Heat is energy, energy is horsepower...but you gotta control the heat.
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Re: Alternator Cutoff

Post by whitehendrix » Sun Oct 17, 2010 6:00 pm

absolutely sir.
the light is in series with the field winding . the field winding generates lines of magnetic flux for the rotor to cut thru and consequently induce current flow in the rotor winding..
theres a slight backvoltage generated once things get going that"fights" the outgoing current from the light. this back voltage backically neutralizes the current flowing thru the bulb and extinguishes it's light output.
the light itself is fed on a positive switched terminal off the ignition switch.
once you turn the key, current flows from the battery, thru the switch, light, entire field coil assembly then to the ground, returning to the battery, completing the circuit.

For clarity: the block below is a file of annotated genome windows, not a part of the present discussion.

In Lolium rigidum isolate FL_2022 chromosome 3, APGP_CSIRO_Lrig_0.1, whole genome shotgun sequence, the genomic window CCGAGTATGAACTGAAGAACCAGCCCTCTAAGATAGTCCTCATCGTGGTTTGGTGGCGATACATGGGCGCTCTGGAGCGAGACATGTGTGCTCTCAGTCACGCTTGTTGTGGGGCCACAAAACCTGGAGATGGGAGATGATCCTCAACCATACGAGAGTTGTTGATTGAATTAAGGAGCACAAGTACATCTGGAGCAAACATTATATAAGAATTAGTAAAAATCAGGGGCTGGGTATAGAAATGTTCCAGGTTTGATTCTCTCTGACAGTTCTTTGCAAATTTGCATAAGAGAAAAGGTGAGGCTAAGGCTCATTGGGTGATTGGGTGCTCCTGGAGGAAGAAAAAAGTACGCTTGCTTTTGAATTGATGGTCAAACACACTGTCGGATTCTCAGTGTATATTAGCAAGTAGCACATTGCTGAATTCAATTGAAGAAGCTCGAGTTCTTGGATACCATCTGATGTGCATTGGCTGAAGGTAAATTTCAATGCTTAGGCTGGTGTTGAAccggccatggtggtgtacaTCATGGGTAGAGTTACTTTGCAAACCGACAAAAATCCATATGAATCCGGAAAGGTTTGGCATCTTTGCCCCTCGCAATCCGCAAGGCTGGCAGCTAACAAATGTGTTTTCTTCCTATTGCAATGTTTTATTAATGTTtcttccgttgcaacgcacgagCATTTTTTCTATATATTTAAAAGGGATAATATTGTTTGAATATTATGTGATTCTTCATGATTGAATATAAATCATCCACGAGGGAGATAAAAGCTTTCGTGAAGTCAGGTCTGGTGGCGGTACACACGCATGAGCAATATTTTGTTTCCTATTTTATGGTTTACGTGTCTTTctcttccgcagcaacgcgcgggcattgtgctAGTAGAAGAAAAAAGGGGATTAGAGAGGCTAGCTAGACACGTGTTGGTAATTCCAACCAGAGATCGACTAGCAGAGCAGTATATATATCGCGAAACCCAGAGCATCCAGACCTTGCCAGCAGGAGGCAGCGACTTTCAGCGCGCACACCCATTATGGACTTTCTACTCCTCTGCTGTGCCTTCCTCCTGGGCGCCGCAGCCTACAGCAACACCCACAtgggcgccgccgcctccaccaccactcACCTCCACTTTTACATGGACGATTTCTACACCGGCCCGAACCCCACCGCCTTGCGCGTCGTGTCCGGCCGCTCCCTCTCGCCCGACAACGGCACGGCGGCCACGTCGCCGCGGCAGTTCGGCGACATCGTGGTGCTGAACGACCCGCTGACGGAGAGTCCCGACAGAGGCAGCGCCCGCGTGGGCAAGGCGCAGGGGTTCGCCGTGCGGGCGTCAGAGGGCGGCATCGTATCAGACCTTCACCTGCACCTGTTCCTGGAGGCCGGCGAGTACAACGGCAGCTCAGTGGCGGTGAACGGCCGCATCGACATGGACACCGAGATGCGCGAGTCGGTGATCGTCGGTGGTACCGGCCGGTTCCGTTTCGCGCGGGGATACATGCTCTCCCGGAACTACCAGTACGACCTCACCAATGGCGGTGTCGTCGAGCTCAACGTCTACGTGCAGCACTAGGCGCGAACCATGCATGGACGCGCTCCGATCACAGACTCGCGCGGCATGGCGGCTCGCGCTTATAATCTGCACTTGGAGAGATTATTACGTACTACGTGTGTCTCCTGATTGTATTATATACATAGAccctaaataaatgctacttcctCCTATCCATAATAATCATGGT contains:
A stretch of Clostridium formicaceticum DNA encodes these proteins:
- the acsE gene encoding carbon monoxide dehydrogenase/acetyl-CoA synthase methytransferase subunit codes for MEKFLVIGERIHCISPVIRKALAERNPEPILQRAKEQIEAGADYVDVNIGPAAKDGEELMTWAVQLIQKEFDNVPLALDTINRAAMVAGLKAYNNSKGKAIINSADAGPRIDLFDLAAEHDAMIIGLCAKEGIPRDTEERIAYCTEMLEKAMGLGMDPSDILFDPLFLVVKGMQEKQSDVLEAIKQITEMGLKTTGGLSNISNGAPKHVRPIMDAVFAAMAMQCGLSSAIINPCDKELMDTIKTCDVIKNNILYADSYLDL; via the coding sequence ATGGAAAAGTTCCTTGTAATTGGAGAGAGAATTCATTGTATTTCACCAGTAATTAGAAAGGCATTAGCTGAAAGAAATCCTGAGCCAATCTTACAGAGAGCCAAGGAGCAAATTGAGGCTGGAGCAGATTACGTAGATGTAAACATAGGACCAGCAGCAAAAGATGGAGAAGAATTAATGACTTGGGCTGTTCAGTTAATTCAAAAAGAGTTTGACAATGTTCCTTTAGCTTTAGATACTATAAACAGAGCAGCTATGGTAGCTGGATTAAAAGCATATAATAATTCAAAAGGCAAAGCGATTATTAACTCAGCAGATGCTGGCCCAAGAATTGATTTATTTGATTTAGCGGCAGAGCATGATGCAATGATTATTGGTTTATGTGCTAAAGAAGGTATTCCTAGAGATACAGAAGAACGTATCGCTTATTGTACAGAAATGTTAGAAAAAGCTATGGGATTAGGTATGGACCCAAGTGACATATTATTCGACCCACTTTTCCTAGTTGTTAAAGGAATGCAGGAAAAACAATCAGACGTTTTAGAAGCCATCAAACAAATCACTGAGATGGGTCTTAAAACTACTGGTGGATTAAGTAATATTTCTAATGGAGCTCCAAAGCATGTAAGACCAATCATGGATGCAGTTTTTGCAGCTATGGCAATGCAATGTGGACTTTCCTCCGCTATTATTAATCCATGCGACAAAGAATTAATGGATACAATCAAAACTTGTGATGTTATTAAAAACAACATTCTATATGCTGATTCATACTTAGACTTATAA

once the alternator starts spinning, the backvoltage, as mentioned, started being generated in addition to an output current to actually charge the battery. the backvoltage is just a counterpart to the current generating process and happens to"work" for killing the light output from the bulb, coincidentally.
if that doesn't quite help, i will gladly break out the MS Paint skills. lol
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Re: Alternator Cutoff

Post by velotec » Sun Oct 17, 2010 6:17 pm

whitehendrix wrote: " theres a slight backvoltage generated once things get going that"fights" the outgoing current from the light. this back voltage backically neutralizes the current flowing thru the bulb and extinguishes it's light output. "
Whitey,
Slightly confused now.

I want to turn the alternator off above 4000 RPM, with an RPM switch for drag racing. Sounds like maybe the back voltage may keep the alternator generating.